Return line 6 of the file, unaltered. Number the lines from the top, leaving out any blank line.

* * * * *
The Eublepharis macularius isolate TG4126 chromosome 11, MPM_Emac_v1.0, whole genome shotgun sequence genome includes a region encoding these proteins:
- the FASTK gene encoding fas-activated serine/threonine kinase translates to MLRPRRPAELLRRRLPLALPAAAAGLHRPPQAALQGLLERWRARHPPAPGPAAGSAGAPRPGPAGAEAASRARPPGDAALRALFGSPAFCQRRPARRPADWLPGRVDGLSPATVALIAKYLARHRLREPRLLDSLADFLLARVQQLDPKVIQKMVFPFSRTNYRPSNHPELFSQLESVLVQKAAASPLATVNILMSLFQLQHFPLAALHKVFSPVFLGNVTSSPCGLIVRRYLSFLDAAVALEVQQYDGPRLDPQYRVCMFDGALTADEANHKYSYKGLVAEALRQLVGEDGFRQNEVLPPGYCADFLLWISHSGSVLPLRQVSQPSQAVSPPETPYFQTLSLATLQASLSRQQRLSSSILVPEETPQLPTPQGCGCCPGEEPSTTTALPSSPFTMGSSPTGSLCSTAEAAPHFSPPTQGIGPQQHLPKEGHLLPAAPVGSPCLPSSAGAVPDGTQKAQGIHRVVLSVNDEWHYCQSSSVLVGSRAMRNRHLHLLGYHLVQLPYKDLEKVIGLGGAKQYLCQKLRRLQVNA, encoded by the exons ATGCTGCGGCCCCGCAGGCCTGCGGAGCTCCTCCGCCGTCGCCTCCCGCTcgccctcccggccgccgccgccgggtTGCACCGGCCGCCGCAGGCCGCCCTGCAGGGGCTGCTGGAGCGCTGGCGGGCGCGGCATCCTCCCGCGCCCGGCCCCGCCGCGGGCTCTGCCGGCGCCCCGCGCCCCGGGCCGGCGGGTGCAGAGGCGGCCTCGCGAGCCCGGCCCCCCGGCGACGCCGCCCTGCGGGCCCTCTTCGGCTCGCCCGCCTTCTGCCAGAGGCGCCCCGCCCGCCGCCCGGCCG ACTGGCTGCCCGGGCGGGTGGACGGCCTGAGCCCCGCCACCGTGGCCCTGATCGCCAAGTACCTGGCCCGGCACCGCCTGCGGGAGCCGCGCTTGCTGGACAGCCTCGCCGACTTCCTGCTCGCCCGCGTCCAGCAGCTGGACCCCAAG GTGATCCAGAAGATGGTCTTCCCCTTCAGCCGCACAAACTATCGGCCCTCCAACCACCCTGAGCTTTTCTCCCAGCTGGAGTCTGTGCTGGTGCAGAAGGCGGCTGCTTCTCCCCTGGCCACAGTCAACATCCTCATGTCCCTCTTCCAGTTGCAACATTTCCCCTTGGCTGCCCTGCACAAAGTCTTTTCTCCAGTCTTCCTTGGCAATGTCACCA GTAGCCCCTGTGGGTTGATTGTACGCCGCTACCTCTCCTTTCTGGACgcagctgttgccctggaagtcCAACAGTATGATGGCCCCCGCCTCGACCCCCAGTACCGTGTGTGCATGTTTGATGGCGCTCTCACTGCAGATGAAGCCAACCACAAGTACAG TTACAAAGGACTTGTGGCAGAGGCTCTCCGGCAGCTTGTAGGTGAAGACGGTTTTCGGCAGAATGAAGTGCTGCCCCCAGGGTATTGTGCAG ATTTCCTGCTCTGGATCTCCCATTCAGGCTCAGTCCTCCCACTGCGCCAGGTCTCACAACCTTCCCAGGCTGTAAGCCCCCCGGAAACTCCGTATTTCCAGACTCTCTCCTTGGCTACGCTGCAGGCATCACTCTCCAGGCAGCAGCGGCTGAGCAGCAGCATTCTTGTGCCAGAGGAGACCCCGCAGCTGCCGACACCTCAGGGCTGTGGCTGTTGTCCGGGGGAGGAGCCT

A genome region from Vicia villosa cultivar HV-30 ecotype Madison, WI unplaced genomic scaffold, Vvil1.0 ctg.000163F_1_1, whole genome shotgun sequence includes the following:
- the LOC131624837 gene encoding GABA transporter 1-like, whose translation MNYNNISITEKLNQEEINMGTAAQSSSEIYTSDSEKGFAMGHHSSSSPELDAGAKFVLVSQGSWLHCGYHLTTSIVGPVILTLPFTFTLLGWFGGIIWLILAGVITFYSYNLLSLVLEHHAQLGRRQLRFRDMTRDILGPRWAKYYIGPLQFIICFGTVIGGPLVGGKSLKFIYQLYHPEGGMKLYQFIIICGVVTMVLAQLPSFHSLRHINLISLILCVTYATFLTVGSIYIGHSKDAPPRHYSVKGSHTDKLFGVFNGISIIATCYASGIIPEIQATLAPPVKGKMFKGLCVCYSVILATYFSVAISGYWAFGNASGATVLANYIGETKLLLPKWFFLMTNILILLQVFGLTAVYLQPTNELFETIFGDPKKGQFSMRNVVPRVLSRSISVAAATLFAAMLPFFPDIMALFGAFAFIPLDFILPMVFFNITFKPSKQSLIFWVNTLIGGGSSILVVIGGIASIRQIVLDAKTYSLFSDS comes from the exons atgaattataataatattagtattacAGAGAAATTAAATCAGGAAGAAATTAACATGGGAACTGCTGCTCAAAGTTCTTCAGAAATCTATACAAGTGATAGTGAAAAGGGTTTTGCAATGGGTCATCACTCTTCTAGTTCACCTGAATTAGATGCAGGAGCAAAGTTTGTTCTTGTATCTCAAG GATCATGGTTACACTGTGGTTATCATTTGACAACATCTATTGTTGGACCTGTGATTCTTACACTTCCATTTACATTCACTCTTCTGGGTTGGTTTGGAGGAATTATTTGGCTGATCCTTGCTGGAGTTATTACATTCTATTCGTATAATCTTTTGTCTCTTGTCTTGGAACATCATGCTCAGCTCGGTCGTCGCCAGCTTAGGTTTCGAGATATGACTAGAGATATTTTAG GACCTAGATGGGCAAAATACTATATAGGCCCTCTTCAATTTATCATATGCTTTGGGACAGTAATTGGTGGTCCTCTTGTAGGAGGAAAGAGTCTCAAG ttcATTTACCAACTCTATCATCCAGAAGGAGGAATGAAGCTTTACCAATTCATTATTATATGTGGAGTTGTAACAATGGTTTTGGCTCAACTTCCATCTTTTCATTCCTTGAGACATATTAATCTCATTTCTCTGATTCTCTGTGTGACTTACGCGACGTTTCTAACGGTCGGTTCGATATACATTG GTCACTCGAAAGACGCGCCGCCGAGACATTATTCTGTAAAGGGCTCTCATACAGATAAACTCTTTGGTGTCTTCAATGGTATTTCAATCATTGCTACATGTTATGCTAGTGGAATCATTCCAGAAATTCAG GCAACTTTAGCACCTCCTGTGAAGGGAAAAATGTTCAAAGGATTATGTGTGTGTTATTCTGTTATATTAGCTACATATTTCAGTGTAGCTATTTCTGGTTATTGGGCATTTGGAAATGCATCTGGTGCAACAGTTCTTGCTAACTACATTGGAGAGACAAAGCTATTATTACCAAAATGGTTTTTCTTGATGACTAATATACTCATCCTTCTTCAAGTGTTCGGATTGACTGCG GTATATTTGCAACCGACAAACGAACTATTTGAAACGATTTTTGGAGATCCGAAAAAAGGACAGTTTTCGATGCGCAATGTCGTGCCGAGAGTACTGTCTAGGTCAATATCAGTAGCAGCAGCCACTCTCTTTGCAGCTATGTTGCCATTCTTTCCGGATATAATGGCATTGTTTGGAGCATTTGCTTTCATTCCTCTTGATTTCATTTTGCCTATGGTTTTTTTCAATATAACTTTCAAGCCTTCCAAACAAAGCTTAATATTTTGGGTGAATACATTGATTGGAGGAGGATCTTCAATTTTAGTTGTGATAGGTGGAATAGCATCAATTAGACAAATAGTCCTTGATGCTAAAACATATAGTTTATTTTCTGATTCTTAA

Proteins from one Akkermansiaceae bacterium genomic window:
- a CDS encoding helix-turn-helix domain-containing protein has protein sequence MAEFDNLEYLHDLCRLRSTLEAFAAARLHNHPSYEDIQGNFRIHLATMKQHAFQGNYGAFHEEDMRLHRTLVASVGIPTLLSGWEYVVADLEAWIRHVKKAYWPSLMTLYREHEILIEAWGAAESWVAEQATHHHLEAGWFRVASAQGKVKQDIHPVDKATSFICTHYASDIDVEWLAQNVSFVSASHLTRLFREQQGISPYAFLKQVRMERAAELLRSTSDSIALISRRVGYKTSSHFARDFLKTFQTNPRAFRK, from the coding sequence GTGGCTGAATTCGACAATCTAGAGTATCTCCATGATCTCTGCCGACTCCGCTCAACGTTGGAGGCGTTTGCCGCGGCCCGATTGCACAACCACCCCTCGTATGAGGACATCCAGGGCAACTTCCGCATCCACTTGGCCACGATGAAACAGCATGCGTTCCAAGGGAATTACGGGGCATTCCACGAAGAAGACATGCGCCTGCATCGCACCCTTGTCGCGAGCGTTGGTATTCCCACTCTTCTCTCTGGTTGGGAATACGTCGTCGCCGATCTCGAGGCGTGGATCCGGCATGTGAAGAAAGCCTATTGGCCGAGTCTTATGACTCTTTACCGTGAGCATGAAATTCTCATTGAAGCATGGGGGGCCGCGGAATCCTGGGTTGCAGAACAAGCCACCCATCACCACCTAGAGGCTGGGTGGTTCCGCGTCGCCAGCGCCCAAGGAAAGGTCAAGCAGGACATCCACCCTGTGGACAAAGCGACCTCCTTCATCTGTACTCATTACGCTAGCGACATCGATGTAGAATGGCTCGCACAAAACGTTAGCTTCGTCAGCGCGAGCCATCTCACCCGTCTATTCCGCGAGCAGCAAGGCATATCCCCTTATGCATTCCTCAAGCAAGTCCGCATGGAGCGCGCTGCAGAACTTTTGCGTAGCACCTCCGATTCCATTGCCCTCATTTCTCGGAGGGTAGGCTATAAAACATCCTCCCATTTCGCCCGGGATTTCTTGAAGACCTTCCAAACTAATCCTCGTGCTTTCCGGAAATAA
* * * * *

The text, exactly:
- a CDS encoding helix-turn-helix domain-containing protein has protein sequence MAEFDNLEYLHDLCRLRSTLEAFAAARLHNHPSYEDIQGNFRIHLATMKQHAFQGNYGAFHEEDMRLHRTLVASVGIPTLLSGWEYVVADLEAWIRHVKKAYWPSLMTLYREHEILIEAWGAAESWVAEQATHHHLEAGWFRVASAQGKVKQDIHPVDKATSFICTHYASDIDVEWLAQNVSFVSASHLTRLFREQQGISPYAFLKQVRMERAAELLRSTSDSIALISRRVGYKTSSHFARDFLKTFQTNPRAFRK, from the coding sequence GTGGCTGAATTCGACAATCTAGAGTATCTCCATGATCTCTGCCGACTCCGCTCAACGTTGGAGGCGTTTGCCGCGGCCCGATTGCACAACCACCCCTCGTATGAGGACATCCAGGGCAACTTCCGCATCCACTTGGCCACGATGAAACAGCATGCGTTCCAAGGGAATTACGGGGCATTCCACGAAGAAGACATGCGCCTGCATCGCACCCTTGTCGCGAGCGTTGGTATTCCCACTCTTCTCTCTGGTTGGGAATACGTCGTCGCCGATCTCGAGGCGTGGATCCGGCATGTGAAGAAAGCCTATTGGCCGAGTCTTATGACTCTTTACCGTGAGCATGAAATTCTCATTGAAGCATGGGGGGCCGCGGAATCCTGGGTTGCAGAACAAGCCACCCATCACCACCTAGAGGCTGGGTGGTTCCGCGTCGCCAGCGCCCAAGGAAAGGTCAAGCAGGACATCCACCCTGTGGACAAAGCGACCTCCTTCATCTGTACTCATTACGCTAGCGACATCGATGTAGAATGGCTCGCACAAAACGTTAGCTTCGTCAGCGCGAGCCATCTCACCCGTCTATTCCGCGAGCAGCAAGGCATATCCCCTTATGCATTCCTCAAGCAAGTCCGCATGGAGCGCGCTGCAGAACTTTTGCGTAGCACCTCCGATTCCATTGCCCTCATTTCTCGGAGGGTAGGCTATAAAACATCCTCCCATTTCGCCCGGGATTTCTTGAAGACCTTCCAAACTAATCCTCGTGCTTTCCGGAAATAA